Saudi women finally drive after decades-old ban officially ends

Sarah El-Sheikh
2 Min Read

Saudi females were allowed to drive starting from Sunday for the first time in their country’s history, after a ban on women driving imposed long ago was finally lifted.

The historic event, announced in September, is part of far-reaching reforms decided by Crown Prince Mohamed bin Salman to modernise the conservative kingdom.

Saudi Arabia was the only country in the world to have had a ban on women driving, as many females were arrested for attempting to drive and ordered to pay fine over the years.

In the early hours of the day, on social media platforms, videos and photos of Saudi females going out for their very first drive in the country circulated widely to celebrate the historic event. During the past several months, female driving schools began operating in several cities to teach women to drive.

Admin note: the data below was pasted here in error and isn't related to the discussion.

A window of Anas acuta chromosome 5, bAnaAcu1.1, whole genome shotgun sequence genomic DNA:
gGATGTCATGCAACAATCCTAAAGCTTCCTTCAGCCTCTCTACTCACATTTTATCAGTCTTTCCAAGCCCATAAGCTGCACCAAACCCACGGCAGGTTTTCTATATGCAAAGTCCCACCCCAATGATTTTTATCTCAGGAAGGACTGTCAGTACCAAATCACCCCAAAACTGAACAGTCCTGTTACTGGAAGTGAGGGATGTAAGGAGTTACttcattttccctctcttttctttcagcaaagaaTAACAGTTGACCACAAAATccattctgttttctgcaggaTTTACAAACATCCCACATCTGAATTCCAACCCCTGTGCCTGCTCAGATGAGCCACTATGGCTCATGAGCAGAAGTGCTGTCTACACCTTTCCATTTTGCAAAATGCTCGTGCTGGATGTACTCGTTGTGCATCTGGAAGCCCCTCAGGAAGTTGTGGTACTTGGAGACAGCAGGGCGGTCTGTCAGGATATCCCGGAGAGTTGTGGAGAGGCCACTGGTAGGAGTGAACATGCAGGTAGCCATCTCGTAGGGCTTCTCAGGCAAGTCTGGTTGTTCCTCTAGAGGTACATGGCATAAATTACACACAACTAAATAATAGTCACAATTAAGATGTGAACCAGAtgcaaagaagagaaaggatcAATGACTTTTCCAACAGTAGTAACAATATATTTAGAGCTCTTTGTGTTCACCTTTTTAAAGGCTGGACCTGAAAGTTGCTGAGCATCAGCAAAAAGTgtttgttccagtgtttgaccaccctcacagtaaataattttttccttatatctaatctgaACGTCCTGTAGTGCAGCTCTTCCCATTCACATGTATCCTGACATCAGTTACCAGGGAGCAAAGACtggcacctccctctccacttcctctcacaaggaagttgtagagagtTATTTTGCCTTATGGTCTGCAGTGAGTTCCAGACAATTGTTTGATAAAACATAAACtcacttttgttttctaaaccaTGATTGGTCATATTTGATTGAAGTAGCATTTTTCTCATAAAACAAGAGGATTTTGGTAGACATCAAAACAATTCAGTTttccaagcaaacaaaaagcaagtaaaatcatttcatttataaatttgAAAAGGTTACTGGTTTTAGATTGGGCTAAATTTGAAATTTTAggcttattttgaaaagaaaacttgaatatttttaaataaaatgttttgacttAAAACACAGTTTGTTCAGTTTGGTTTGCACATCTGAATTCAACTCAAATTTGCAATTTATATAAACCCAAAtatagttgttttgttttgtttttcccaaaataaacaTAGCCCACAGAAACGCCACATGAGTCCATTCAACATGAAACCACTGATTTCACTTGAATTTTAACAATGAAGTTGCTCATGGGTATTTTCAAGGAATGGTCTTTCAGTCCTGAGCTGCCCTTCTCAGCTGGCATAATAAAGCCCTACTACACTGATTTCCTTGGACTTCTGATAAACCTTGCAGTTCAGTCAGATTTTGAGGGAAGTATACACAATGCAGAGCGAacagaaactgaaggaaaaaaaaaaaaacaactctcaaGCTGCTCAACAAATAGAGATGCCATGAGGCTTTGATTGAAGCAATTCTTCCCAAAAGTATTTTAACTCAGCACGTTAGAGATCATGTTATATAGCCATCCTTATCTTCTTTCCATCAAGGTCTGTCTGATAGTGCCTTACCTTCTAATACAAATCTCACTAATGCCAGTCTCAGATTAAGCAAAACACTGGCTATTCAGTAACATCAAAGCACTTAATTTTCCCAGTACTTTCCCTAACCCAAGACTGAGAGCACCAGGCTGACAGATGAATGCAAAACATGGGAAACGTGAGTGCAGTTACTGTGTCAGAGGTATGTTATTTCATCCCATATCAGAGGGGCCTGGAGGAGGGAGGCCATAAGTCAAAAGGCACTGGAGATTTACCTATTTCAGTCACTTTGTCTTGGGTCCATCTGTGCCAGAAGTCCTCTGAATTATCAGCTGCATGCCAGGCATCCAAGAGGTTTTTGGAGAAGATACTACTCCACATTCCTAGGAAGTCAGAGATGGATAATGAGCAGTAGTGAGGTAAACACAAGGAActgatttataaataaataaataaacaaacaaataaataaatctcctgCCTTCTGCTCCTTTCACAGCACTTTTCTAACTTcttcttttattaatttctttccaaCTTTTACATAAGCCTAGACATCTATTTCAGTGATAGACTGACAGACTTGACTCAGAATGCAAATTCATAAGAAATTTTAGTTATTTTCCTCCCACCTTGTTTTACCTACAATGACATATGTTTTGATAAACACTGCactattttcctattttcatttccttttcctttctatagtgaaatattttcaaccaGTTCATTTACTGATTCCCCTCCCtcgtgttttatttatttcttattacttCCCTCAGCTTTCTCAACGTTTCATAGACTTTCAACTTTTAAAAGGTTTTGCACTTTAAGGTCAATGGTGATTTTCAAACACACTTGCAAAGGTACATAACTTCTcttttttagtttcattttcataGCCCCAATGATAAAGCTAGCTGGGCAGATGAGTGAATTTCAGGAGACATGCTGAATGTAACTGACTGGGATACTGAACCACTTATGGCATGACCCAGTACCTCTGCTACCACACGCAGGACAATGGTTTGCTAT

Saudi females have long been dependent on chauffeurs and male members of their families to transport them to their destinations. The new decision allows them to drive their cars themselves and grants them full freedom of mobility. 

Saudi females driving is one of the changes that will be added to country’s history, as the country long faced deterioration in women’s rights. 

Beginning in June, 10 female drivers obtained driving licenses, a number that is expected to rise dramatically. The Saudi Ministry of Culture and Information estimates that some 2,000 women will gain licenses over the coming weeks.

The move is expected to boost women’s employment, encourage more women into the workforce, and raise productivity. In past years, females already started to gradually take up a more prominent role in society, occupying a variety of professions in the country.

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